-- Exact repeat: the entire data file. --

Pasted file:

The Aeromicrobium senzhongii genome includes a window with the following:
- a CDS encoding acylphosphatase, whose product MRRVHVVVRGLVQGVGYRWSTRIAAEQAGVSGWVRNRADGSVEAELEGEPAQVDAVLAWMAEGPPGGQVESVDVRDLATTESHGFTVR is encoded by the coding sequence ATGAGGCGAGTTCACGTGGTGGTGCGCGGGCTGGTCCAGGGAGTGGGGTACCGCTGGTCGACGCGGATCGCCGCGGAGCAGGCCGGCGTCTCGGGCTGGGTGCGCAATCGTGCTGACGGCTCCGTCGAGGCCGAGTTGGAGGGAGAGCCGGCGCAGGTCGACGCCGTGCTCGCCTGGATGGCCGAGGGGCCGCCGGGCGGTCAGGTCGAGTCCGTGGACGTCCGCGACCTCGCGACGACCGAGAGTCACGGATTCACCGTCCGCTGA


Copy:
The Aeromicrobium senzhongii genome includes a window with the following:
- a CDS encoding acylphosphatase, whose product MRRVHVVVRGLVQGVGYRWSTRIAAEQAGVSGWVRNRADGSVEAELEGEPAQVDAVLAWMAEGPPGGQVESVDVRDLATTESHGFTVR is encoded by the coding sequence ATGAGGCGAGTTCACGTGGTGGTGCGCGGGCTGGTCCAGGGAGTGGGGTACCGCTGGTCGACGCGGATCGCCGCGGAGCAGGCCGGCGTCTCGGGCTGGGTGCGCAATCGTGCTGACGGCTCCGTCGAGGCCGAGTTGGAGGGAGAGCCGGCGCAGGTCGACGCCGTGCTCGCCTGGATGGCCGAGGGGCCGCCGGGCGGTCAGGTCGAGTCCGTGGACGTCCGCGACCTCGCGACGACCGAGAGTCACGGATTCACCGTCCGCTGA